Companies that can innovate faster than their competitors stand a good chance at being incredibly good long-term investments, and have included some of the best stocks of the last 30 years.
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We put together our own list of companies with innovative business models today. Below, you'll see why we think IBM (NYSE: IBM), Intuitive Surgical, Inc. (NASDAQ: ISRG), and Axon Enterprise (NASDAQ: AAXN) will be winners on the stock market.
Watson and blockchain
Tim Green (International Business Machines): IBM's revenue has been in decline for five years, so "innovative" probably isn't the first adjective that comes to mind to describe the company. But IBM is doing plenty of cutting-edge stuff. Watson, the company's cognitive computing system, is being used in a wide variety of applications, from recommending treatments for cancer patients to maximizing tax refunds for H&R Block customers.
Another new technology IBM is investing in is blockchain, the distributed database that serves as the foundation for cryptocurrencies like bitcoin. Just last month, IBM announced a deal with seven major European banks to build a blockchain-based platform for trade finance, aiming to lower costs, simplify trade-finance processes, and expand access to financing. Blockchain has a lot of potential, particularly in finance, and IBM is leading the charge.
IBM stock trades for just 11 times the company's guidance for adjusted earnings. The stock was beaten down in April after a delay in signing a few major services deals led to a revenue shortfall during the first quarter. With IBM expecting to grow per-share adjusted earnings this year, July looks like a great time for long-term investors to buy this innovative stock.
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Surgical innovation even Dr. McCoy would appreciate
Cory Renauer (Intuitive Surgical, Inc.): Star Trek's Dr. McCoy wasn't a fan of fancy technology unless it improved the quality of care. With piles of convincing data that show minimally invasive surgical procedures result in fewer complications and faster recoveries, "Bones" would feel right at home seated at the console of one of this company's da Vinci surgical systems.
Intuitive Surgical's da Vinci systems aren't the autonomous robots popularized by science fiction. Seated at a console a few feet from their patients, surgeons control the movement of specialized instruments, albeit with a level of precision unattainable by traditional means.
The systems themselves only need to be purchased once, but the instruments require constant replacement. This is why revenue from the sale of the instruments tends to climb in step with the number of procedures performed; lately, the growth has been outstanding. In the first quarter, da Vinci procedure volume and instrument revenue rose 18% over the same period last year.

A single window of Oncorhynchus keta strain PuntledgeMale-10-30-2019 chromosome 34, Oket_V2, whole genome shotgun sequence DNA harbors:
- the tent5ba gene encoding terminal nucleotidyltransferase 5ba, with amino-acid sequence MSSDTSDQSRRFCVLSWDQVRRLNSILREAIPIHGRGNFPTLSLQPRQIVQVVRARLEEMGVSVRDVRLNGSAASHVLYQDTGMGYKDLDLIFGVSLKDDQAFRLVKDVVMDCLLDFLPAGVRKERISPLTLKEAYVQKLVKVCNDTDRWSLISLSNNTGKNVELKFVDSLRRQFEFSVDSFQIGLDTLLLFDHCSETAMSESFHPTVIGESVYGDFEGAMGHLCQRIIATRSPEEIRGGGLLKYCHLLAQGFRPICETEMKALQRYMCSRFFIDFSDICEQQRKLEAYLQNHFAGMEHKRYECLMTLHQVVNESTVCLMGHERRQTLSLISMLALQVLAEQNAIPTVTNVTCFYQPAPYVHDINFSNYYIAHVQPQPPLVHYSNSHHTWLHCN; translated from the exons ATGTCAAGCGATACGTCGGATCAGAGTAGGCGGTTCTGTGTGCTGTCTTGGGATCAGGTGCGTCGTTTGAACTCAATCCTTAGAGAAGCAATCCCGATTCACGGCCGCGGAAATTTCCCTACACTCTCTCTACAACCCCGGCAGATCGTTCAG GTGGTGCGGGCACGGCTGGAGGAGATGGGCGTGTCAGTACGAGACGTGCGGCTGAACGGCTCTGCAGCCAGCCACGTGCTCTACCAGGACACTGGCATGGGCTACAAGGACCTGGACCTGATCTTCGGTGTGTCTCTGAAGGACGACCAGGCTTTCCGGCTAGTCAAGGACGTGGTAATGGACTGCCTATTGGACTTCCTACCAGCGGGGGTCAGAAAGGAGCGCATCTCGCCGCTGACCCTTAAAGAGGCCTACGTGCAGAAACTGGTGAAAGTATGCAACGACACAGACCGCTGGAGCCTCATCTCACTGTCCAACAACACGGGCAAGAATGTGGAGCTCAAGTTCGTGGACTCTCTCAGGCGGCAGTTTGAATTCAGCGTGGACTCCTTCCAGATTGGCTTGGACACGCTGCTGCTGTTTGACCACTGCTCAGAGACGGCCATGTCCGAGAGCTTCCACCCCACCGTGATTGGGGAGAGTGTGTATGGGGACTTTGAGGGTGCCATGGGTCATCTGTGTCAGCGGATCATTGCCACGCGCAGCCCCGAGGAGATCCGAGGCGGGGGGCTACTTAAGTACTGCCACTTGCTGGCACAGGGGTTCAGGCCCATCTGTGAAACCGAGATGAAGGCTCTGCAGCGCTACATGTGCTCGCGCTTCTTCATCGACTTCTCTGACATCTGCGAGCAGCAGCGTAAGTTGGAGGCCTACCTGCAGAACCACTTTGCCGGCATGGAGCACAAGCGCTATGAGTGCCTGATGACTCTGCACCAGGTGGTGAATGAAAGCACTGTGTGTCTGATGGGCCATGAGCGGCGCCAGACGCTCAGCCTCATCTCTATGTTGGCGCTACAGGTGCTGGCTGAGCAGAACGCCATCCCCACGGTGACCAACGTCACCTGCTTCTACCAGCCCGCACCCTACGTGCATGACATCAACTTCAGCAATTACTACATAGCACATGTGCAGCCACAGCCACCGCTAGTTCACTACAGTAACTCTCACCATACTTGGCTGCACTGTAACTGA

There's also plenty of room to grow. At the moment, the vast majority of da Vinci surgical systems are concentrated in the U.S. At last count, there were 4,023 systems installed worldwide, but all of Europe and Asia combined for just 29% of the total. Intuitive Surgical stock has climbed an impressive 550% over the past decade, but the lopsided worldwide availability of its systems suggests this innovative company's best days still lie ahead.
Innovation in law enforcement
Travis Hoium (Axon Enterprise): It's hard to change law enforcement in a short amount of time, but that's exactly what Axon Enterprise has done with its body-camera business in only the past few years. It has become a de facto standard in body cameras for law enforcement agencies around the world, and is building an incredibly innovative and profitable business around it. The core of the business is the sale of body cameras and cloud services through Evidence.com, now with a monthly fee that includes periodic camera replacement. But the innovation is happening beneath the surface of this platform.
Axon is developing what it's calling a records platform that will make body cameras central to a police officer's job. People can be interviewed with body cameras, speech can be dictated, and following an artificial-intelligence acquisition earlier this year, the company may be able to pull relevant video automatically. All of this is intended to make the officer's and prosecutor's jobs easier. And if it reduces paperwork and gives officers more time on the street it'll be a huge win for everyone, including Axon.
Sometimes innovation is more about pulling the technology people need together into an easy-to-use package than about reinventing the wheel. Axon didn't invent the camera or the cloud or records management, but it's putting those items together in a package that can make law enforcement easier and more effective. That's an innovation everyone should be able to get behind.
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The author(s) may have a position in any stocks mentioned.
Cory Renauer has no position in any stocks mentioned. Timothy Green owns shares of IBM. Travis Hoium owns shares of Axon Enterprise. The Motley Fool owns shares of and recommends Axon Enterprise and Intuitive Surgical. The Motley Fool has a disclosure policy.